23 January 2020

AAS Members Honored by National Academy of Sciences

Richard Fienberg

Richard Fienberg, AAS Press Officer

This post is adapted from several pages on the National Academy of Sciences website:

On 22 January 2020 the National Academy of Sciences announced the recipients of its latest awards in recognition of extraordinary scientific achievements in a wide range of fields. Among the honorees are two AAS members:

Linda Elkins-Tanton Prize Banner

 

Linda T. Elkins-Tanton (Arizona State University) will receive the Arthur L. Day Prize and Lectureship for illuminating the early evolution of rocky planets and planetesimals. The award is presented with a $50,000 prize and funds to present a series of Day Lectures.

Elkins-Tanton has produced high-impact publications on magma oceans, studied the formation of the Siberian flood basalts and how they triggered catastrophic climate change and the extinction event at the end of the Permian, and explored models of thermal processing on the early Moon that may help us understand the complex history recorded in ancient lunar crustal rocks. She currently serves as the principal investigator for the NASA spacecraft mission to Psyche, an M-class asteroid thought to be largely made of metal. The Psyche spacecraft is scheduled for launch in 2022 and arrival in 2026.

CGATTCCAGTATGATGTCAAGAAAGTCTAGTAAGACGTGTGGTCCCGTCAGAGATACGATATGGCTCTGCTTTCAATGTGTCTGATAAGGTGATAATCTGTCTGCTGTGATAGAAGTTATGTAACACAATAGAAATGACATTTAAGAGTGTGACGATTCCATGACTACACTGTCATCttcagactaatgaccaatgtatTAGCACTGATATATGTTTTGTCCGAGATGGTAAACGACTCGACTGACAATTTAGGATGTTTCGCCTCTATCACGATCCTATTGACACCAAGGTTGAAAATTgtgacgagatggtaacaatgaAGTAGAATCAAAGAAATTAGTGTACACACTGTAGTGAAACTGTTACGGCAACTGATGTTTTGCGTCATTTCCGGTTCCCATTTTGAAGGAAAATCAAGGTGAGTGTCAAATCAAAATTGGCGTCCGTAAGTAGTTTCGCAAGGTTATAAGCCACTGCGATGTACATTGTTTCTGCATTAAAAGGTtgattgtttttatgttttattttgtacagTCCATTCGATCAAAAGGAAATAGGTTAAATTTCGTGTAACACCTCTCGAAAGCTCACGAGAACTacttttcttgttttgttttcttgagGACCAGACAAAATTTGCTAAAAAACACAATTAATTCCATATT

Award citation: "For her work that combines geodynamic modeling, petrology, geochemistry and field investigations to provide first-order constraints and fundamental insights into planetary chemical differentiation processes."

Read more about Elkins-Tanton's work »

Lisa Kewley Prize Banner

 

Lisa Kewley (Australian National University) will receive the James Craig Watson Medal for improving our understanding of how galaxies form and evolve. The medal is presented with a $25,000 prize and $50,000 to support the recipient’s research.

Kewley’s combination of theoretical models and astronomical observations has had an enormous impact on our understandings of how galaxies have formed and evolved over the past 12 billion years.  She has made fundamental contributions to the study of galaxy collisions, cosmic chemical abundances, galaxy energetics, and the star-formation history of galaxies.

Award citation: "For her fundamental contributions to our understanding of galaxy collisions, cosmic chemical abundances, galactic energetics, and the star-formation history of galaxies by elucidating key processes in star-forming galaxies, including nebular physics, accretion by supermassive black holes, and oxygen enrichment."

Read more about Kewley's work »


Congratulations to Linda Elkins-Tanton and Lisa Kewley!